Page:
The STS portion of this thesis investigates how current car restraint designs fail to protect obese drivers, and how the research field is adjusting to this problem. Despite the National Highway Traffic Safety Association (NHTSA) reporting a decrease in roadway fatalities for the second year in a row, the numbers behind how cars protect all passengers does not tell the whole story (NHTSA, 2019). Modern research shows that factors such as age, gender, and body mass index introduce an added variability in motor vehicle crashes that results in a higher risk of severe injury and fatality (Carter, 2014). New societal norms, such as an increase in the prevalence of obesity (CDC, 2019), seem to be shifting car design to focus more on protecting less represented anthropometries, or body types, in an effort to equally protect all drivers on the road, but to what extent is this change occurring in this field? The final STS deliverable, a research paper, examines the injury biomechanics field through various methods and frameworks to determine how societal norms, specifically obesity, are impacting the development of vehicles.
Both projects helped to highlight a crucial aspect of engineering: the proper implementation of design iteration. In the case of the technical project, the final deliverable was the culmination of many design iterations, each one more focused and streamlined than the last. Throughout the process, design requirements had to be modified to achieve the given deadline. In the case of the STS research, injury biomechanics researchers assumed the 50th percentile male was a good benchmark for human body kinematics in motor vehicle crashes as a result of limitations in research technology and limited funding. Making initial assumptions led early car restraint development to not properly utilize design iteration and resulted in the technology not equally protecting every driver on the road. In design iteration, certain ideal aspects of a technology may need to be discarded as a result of technological capability, time restraints, or resource acquisition challenges. The problem of picking which aspects to carry into the final product will result in a technology not satisfying every design parameter set out at the start of the process. It is the responsibility of engineers to carefully assess which parameters must be discarded throughout the design process through the lens of societal impact as well as the technology’s effectiveness in solving the problem at hand. Both lenses of analysis are crucial in technological design because any gaps could cause a technology to negatively impact society once it is adopted by consumers. Often times the people using the technology are forgotten in the face of scientific test data and success metrics. Engineers must look beyond the numbers, ask the hard questions, and constantly strive to understand how the complex systems they create interact with the world around them.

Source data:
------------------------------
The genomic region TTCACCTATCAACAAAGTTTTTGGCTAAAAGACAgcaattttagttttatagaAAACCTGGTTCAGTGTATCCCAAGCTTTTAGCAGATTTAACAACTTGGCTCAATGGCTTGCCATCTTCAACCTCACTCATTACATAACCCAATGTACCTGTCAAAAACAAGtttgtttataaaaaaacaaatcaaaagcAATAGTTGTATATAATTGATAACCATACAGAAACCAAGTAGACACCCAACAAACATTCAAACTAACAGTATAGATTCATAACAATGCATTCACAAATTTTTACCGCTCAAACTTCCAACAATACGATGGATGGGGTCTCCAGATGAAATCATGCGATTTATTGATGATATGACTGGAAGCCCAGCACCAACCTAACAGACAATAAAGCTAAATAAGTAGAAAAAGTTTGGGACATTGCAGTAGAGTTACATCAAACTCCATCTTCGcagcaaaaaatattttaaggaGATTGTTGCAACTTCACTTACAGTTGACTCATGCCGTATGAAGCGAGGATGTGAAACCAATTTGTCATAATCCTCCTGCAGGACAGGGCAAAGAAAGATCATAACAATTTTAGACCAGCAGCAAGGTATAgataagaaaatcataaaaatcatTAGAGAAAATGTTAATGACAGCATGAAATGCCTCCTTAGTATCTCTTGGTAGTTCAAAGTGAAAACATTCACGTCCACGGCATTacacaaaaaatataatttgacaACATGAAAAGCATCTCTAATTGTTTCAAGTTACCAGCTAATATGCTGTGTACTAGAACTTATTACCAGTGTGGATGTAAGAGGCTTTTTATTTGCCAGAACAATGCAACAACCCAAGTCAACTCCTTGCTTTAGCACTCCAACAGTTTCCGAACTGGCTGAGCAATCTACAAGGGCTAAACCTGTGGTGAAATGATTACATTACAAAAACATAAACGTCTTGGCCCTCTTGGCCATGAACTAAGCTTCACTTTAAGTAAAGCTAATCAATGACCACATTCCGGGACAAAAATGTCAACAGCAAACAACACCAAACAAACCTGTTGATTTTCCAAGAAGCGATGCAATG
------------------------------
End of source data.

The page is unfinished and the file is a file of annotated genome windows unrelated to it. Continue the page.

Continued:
BS (Bachelor of Science)
COVID-19, mask technology, obesity, paradigm shift, car design, car restraint, seatbelt, airbag, Kuhn Cycle, Thomas Kuhn

School of Engineering and Applied Science
Bachelor of Science in Mechanical Engineering
Technical Advisor: Gavin Garner
STS Advisors: Richard Jacques, Bryn Seabrook
Technical Team Members: Wheeler Gibson, Nathaniel Masters, Spencer Pergande, Matthew Ziegelbauer